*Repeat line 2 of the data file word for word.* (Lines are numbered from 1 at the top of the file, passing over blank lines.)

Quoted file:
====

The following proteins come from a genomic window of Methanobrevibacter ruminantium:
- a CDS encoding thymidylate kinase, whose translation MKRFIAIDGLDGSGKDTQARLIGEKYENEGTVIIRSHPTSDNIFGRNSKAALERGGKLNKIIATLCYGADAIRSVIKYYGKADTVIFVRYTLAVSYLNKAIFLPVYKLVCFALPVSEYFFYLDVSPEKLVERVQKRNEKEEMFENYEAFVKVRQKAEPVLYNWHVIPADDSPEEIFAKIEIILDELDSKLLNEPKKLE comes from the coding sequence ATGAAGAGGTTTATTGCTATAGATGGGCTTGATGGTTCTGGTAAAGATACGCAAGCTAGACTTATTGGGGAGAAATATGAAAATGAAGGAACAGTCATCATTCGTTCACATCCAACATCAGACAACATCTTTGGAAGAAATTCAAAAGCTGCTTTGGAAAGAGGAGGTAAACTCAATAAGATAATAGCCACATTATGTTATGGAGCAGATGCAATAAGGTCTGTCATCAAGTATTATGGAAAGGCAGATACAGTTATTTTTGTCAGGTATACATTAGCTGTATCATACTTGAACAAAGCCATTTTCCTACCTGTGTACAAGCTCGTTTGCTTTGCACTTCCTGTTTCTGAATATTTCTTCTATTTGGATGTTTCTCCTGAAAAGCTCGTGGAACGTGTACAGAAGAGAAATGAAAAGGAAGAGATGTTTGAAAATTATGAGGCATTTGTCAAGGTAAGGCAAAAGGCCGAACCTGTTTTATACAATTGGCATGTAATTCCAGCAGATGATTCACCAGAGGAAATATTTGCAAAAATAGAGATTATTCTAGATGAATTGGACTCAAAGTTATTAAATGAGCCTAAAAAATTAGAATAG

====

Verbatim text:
- a CDS encoding thymidylate kinase, whose translation MKRFIAIDGLDGSGKDTQARLIGEKYENEGTVIIRSHPTSDNIFGRNSKAALERGGKLNKIIATLCYGADAIRSVIKYYGKADTVIFVRYTLAVSYLNKAIFLPVYKLVCFALPVSEYFFYLDVSPEKLVERVQKRNEKEEMFENYEAFVKVRQKAEPVLYNWHVIPADDSPEEIFAKIEIILDELDSKLLNEPKKLE comes from the coding sequence ATGAAGAGGTTTATTGCTATAGATGGGCTTGATGGTTCTGGTAAAGATACGCAAGCTAGACTTATTGGGGAGAAATATGAAAATGAAGGAACAGTCATCATTCGTTCACATCCAACATCAGACAACATCTTTGGAAGAAATTCAAAAGCTGCTTTGGAAAGAGGAGGTAAACTCAATAAGATAATAGCCACATTATGTTATGGAGCAGATGCAATAAGGTCTGTCATCAAGTATTATGGAAAGGCAGATACAGTTATTTTTGTCAGGTATACATTAGCTGTATCATACTTGAACAAAGCCATTTTCCTACCTGTGTACAAGCTCGTTTGCTTTGCACTTCCTGTTTCTGAATATTTCTTCTATTTGGATGTTTCTCCTGAAAAGCTCGTGGAACGTGTACAGAAGAGAAATGAAAAGGAAGAGATGTTTGAAAATTATGAGGCATTTGTCAAGGTAAGGCAAAAGGCCGAACCTGTTTTATACAATTGGCATGTAATTCCAGCAGATGATTCACCAGAGGAAATATTTGCAAAAATAGAGATTATTCTAGATGAATTGGACTCAAAGTTATTAAATGAGCCTAAAAAATTAGAATAG